lasts for a few minutes before you need to strop again, then it is time to
freshen up the edge on the stone. Remember to use fairly heavy pressure on
the strop.  Don't use red jeweller's rouge.  Use white or green,zam or
yellowstone or better yet - time for a commercial - Rick's White Lightnin'. It is not necessary to put the White Lightnin’ or whatever other strop dressing that you are using, on the strop each time you use it. One application is sufficient to do 50 – 100 blades.

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Mumbleypeg
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Re: sharpening novice needs guidance

Post by Mumbleypeg » Wed Apr 24, 2019 2:49 am

Mr. Chips, I’d say that’s pretty good advice - for sharpening a razor. Personally I would not recommend a 10 degree angle for a pocket knife. Somewhere in the range of 15 to 25 degrees is typical for a pocket knife, depending on preference, with about 20 degrees being the nominal. In fact, I have an old Case “counter hone” that has knife sharpening instructions printed on it - it recommends 20 degrees, as does the Queen counter hone.

I respect your right to sharpen yours at 10 degrees - it’s your knife. ::handshake:: Probably serves your needs well. I just don’t think it’s sound advice to give a novice trying to learn proper technique for a pocket knife. BTW here’s a link to a recent discussion about sharpening angles viewtopic.php?f=113&t=61579.

Ken
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kootenay joe
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Re: sharpening novice needs guidance

Post by kootenay joe » Wed Apr 24, 2019 3:59 am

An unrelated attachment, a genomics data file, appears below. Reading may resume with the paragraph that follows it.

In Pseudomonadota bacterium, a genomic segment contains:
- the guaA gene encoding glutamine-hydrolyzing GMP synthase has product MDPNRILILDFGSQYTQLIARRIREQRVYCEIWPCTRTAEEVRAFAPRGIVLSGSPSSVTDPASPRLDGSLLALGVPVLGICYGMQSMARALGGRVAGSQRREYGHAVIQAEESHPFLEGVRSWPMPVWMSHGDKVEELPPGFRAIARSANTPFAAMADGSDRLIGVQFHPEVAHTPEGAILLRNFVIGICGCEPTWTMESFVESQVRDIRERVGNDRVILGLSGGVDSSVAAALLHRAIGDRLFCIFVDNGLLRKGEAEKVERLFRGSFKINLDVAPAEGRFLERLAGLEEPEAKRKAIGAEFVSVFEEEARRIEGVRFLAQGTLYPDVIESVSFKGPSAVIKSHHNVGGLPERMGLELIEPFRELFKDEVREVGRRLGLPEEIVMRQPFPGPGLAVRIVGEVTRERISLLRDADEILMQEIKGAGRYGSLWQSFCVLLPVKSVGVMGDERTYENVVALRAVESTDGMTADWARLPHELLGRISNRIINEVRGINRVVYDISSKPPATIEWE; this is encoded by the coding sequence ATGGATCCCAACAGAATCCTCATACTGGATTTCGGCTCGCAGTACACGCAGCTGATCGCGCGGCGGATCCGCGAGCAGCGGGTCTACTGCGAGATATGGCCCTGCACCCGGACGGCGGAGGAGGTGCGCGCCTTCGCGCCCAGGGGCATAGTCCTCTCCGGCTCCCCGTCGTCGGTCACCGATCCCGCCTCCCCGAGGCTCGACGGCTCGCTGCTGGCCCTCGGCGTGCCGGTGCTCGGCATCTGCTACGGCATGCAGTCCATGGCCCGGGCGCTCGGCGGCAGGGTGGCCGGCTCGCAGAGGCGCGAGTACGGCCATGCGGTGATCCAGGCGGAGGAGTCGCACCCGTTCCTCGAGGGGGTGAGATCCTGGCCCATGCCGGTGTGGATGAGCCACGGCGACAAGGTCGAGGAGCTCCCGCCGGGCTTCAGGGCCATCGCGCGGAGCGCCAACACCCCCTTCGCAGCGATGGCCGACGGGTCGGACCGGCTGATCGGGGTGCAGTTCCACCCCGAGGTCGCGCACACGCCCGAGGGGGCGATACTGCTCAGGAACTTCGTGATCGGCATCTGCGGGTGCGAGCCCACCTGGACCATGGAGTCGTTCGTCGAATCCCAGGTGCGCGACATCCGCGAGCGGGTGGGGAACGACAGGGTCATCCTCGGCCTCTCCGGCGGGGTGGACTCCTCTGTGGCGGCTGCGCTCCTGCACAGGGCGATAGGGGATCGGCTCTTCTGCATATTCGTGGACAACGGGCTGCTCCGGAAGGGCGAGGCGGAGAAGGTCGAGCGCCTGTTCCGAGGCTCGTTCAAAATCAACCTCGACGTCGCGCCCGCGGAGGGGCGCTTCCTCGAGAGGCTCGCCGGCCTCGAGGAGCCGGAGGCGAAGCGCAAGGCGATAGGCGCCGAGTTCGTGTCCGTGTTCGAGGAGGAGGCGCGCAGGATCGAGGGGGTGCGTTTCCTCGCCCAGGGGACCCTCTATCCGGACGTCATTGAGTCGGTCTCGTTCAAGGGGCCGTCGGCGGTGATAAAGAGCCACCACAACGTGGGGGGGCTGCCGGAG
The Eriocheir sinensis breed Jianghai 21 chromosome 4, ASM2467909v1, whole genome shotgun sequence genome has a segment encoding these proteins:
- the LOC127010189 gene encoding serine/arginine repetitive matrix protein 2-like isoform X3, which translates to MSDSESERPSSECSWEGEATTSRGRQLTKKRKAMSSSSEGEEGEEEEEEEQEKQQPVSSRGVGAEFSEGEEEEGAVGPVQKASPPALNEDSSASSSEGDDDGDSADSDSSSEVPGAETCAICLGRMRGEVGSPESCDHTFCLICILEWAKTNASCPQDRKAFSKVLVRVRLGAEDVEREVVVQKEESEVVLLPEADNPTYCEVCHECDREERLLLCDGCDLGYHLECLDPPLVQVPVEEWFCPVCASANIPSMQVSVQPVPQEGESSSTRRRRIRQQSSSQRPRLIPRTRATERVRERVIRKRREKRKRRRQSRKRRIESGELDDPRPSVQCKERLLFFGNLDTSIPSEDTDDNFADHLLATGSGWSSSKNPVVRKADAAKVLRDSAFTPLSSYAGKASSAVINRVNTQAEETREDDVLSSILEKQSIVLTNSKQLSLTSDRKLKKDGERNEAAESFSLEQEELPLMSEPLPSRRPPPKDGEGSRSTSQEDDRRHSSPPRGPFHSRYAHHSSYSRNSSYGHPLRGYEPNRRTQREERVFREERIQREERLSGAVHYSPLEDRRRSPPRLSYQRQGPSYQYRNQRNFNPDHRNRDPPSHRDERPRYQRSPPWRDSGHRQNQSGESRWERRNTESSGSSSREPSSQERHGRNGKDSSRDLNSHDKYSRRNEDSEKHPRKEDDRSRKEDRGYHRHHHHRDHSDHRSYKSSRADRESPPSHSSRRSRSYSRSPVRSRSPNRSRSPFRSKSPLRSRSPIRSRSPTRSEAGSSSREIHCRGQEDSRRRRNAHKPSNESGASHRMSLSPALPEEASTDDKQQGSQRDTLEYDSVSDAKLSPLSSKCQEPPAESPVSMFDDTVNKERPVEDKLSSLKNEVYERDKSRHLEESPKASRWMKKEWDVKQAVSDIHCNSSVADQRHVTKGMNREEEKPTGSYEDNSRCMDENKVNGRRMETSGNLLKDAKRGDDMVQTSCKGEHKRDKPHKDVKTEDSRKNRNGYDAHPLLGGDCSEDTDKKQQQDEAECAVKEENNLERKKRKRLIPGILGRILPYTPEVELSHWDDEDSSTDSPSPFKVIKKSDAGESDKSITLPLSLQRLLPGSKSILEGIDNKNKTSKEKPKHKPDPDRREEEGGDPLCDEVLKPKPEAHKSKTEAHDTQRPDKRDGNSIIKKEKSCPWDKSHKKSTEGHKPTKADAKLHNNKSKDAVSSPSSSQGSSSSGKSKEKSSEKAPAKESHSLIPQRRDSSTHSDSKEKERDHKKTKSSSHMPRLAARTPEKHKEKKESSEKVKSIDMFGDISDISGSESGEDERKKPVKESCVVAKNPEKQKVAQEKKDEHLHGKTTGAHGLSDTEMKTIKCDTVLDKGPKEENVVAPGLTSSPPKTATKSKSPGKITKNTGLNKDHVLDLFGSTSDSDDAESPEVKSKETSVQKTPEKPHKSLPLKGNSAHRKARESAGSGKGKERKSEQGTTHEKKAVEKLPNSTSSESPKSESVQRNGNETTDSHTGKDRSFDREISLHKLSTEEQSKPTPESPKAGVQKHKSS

Other advice i have seen is to NOT apply excessive pressure as you move the blade edge over the stone. The expression is: "let the stone do the work".
Really there is no one single way to sharpen. Firm pressure or light pressure, both work, but keep in mind you want to remove as little steel as possible that will result in a sharp edge. When using coarse stones it is easy to remove more steel than is necessary.
As Ken has said, 10 degrees per side on a pocket knife blade would take a lot of sharpening to achieve and the resultant edge would be a bit flimsy for cutting sticks, plastic, etc. The edge would likely roll over and then seem dull until you stropped it straight. 20-25 degrees per side has long been considered optimal for pocket knife.
kj

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Re: sharpening novice needs guidance

Post by mrwatch » Wed Apr 24, 2019 11:40 am

As a wood carver who learned a lot about carving knives. I have never heard of nailing down a wood frame to hold the stone or applying that kind of pressure. I do agree with final or frequent honing of a dedicated carving knife. They do not have bevels like a pocket knife. More a true V. For these type pull the knife towards you and lift with out rolling the edge. Do not leave a wire edge as that dulls the blade right away. Wire edges is what you need for a wood lathe tool. At carving club and shows we use a piece of old men's leather belt either glued or double stick carpet taped to a piece of wood. I used green ZAM. They do sell a special powder for belts but I do not have name.

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OLDE CUTLER
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Re: sharpening novice needs guidance

Post by OLDE CUTLER » Wed Apr 24, 2019 2:20 pm

I definitely would not use 10 degrees, it would require removing a huge amount of metal from the blade and result in a very long fragile edge that would be easily damaged. Here is a diagram that shows the angles for comparison, 20-25 being the most commonly used for most knives. Exacto and razor blades used 17 degrees.
IMG_2880.JPG